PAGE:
The Red Cliffs Caravan Park is on the highway so it wasn’t hard to find, checked in and set up on a quite nice site away from the road next to a vineyard.
According to the local tourist guide there is an interpretive walk near the pumping station on the river and a board walk to view the red cliffs on/of the river bank which gave to town its name. Found neither… Did find the pumping station which was behind high, locked fences and the car park where the board walk was supposed to commence. In the end I scrambled along a difficult track and did get a glimpse of the cliffs (I think) but it looked as if the whole area was neglected and only used by dirt bikes.
After this fiasco drove back to Red Cliffs shopping centre to see the mural on the water tower and Big Lizzie. The latter is an amazing 100 year old engine used to clear the Mallee scrub for agriculture, it had a single cylinder, 60hp oil engine, was enormous and moved at 2mph!
BTW there is a dog show on locally so there are lots of posh looking thoroughbred dogs around the park.
It was a bit overcast when I got up about 6.40am but it went downhill once travelling. After breakfast set off for Sea Lake with the intention of exploring the area but it started raining half way there and this continued on and off until after returning to the caravan park in the late afternoon.
It stopped raining in Sea Lake briefly which gave an opportunity to walk about for a little while.
Once the rain started again it was decided to head north to Lake Tyrrell to see if it was pink (unlikely in this weather), in the event it was just wet.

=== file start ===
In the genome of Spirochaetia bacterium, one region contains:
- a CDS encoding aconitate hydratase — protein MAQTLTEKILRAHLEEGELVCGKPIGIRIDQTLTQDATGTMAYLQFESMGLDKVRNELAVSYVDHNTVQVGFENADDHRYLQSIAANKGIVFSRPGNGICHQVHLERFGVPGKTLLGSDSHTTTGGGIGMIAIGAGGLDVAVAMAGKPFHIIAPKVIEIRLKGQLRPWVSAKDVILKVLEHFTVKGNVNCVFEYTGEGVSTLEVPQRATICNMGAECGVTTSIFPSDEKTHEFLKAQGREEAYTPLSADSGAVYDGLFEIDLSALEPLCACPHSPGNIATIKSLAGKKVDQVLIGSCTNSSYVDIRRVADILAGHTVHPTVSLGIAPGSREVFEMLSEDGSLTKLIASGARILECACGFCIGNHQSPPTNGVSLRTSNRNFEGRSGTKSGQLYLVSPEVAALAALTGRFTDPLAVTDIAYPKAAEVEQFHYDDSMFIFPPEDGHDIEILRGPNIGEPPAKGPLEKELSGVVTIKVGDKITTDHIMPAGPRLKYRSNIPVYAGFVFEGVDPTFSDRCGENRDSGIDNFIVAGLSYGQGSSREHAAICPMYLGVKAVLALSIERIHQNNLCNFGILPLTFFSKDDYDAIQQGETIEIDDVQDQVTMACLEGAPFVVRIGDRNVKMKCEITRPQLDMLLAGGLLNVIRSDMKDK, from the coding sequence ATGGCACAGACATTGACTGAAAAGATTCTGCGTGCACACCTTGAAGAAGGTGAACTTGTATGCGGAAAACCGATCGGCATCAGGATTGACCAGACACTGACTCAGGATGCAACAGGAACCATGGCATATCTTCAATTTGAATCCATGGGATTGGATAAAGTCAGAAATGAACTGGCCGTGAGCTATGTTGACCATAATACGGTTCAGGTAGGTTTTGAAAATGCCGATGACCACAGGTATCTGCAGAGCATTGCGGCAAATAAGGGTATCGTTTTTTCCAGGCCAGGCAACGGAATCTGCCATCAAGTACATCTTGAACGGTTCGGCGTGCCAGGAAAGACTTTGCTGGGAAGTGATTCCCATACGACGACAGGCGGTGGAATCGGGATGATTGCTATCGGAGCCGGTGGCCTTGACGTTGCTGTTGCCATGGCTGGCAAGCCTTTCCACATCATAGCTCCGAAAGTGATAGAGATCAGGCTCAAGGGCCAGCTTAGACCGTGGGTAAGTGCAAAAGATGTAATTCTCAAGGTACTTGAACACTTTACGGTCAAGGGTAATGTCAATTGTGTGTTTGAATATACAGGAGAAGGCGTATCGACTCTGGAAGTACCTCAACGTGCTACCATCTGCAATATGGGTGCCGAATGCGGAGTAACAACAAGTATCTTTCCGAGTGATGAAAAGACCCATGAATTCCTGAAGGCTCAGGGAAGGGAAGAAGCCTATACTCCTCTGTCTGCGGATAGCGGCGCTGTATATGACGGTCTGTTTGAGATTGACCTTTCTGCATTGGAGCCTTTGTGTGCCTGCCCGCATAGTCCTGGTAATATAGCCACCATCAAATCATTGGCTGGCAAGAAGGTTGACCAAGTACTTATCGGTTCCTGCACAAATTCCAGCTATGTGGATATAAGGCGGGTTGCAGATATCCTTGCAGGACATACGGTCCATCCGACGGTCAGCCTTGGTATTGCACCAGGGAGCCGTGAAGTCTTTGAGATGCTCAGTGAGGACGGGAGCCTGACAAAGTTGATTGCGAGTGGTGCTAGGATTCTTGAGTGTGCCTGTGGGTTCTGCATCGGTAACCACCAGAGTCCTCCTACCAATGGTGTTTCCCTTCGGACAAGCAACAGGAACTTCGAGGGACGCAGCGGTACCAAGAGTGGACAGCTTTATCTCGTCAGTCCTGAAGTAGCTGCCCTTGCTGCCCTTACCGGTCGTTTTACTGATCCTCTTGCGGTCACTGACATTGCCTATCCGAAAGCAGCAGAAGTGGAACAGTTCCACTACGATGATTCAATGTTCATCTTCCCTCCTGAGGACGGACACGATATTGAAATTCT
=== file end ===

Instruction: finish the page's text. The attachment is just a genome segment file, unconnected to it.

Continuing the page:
After this washout the day was really over so it was a trip back to Swan Hill to buy milk and have a late lunch, before returning to Lake Boga. Even lunch was a a bit of a failure – ended up with a Macca’s Fish burger, chips and a seniors’ coffee – Swan Hill is another of these towns that charges to park in the main street.
In the caravan park the rain eventually stopped and a fairly brisk wind dried things out, at about 7pm took the opportunity to dismantle the, now dry, gazebo ready for leaving tomorrow.
Up early for my shower and after breakfast put up the gazebo because today was supposed to be sunny.
Set off late for a trip to Swan Hill which is only about 25km away. First order of business was to fill up with fuel and buy groceries. While in town bought tickets for the afternoon cruise on the paddle wheeler Pyap.
Then it was back to Lake Boga to drop off the groceries and visit the Catalina Museum.
Lake Boga was the repair base for flying boats during World War II. It was selected after the Japanese air raids on Darwin and Broome when the Australian Military realised they needed somewhere far from the action to keep and maintain the remaining aircraft. Lake Boga was considered ideal because the lake is circular so wind direction was never a problem, it was far south and it was well inland, it was top secret until very late in the war.